Keep getting slammed with rejection letter after rejection letter? There's no silver bullet, but here are five steps to take to boost your chances.
Time and time again, we stare blankly at our CVs, (with quite an impressive range of previous employment I might add) asking ourselves what we're doing wrong Why not me? Do I not have the right 'look'? Do you not like the font? Is my work experience just not sufficient?
While there is no clear answer as to why the rejection letters continue to arrive in our inboxes, there are a number of things you can do that will significantly enhance your chances of securing that opportunity to impress in an interview.
Competition for sought-after jobs is still fierce and with an unrelenting unemployment rate stabilising at 6.8 percent in the second quarter of 2012, people are seeking more innovative ways to stand out from the crowd. Even today, it’s not uncommon to receive over 50 applications from one job posting.
According to the Department of Immigration, New Zealand has a long term skill shortage in senior technical roles across the engineering, health, ICT and science industries. Well, I’m not sure about you, but I certainly don’t fit into any of those categories, and neither do a lot of the other professionals desperately sending their CVs out in hopes of securing a job.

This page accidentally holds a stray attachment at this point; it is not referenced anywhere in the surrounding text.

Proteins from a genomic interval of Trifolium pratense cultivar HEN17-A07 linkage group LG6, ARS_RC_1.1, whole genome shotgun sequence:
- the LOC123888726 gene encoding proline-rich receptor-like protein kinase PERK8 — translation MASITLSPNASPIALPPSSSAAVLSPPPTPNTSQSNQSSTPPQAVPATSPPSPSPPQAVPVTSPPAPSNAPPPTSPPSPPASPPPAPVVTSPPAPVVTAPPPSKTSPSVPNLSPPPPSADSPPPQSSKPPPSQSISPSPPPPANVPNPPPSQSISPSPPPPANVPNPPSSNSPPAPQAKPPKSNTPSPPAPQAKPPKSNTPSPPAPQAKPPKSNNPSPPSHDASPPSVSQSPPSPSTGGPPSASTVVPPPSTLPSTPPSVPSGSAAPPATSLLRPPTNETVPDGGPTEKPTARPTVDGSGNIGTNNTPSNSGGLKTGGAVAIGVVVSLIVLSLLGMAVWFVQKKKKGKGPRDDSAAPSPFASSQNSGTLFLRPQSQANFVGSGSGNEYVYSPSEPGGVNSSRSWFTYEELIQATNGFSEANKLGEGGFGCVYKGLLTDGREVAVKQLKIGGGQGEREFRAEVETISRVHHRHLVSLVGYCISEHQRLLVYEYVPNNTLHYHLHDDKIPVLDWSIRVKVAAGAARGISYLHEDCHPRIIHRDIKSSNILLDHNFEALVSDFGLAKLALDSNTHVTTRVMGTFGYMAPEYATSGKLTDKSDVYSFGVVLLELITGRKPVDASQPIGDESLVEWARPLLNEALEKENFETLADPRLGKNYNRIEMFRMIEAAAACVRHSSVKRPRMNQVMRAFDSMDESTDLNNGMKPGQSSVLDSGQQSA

So what can you do to stand out? How can you become a 'crackerjack'?
Position your skills effectively
It’s important to get the foundations right. I just cannot stress this enough. Take a look at yourself and pinpoint where your strengths are in terms of your skills, experience and qualifications/training. If you can’t come up with anything, then ask a previous manager or tutor. When you have a clear direction in mind and know the types of jobs you want to target, you can craft a CV that articulates all the ‘good stuff’ you have to offer in this area.
Write a good CV
With so many resources offering conflicting advice on CV writing, it can be hard to know where to begin on this, especially if you haven’t updated your CV for a while.
It’s as easy as KISS - keep it simple, stupid!
When recruiters and employers open your CV they want to know who you are, understand the experience you’ve had and the skills you’ve picked up along the way.
I would encourage the following structure for a CV (from the top down):
* Titled with Curriculum Vitae and your full name and contact details
* Include a Personal Profile that outlines your industry and professional experience, a “snip-it” on your personality and the type of role you’re targeting
* List your Career History experience (including employment dates, name of employer and role title) in chronological order
* Key business and technical skills can then be listed and professional associations and education/training details come next
* Feel free to list one or two hobbies toward the close of your CV. Employers will get a feel for the type of person you are and if you will fit in with their organisational culture
* Ask your referees if they are happy to be contacted and list their details last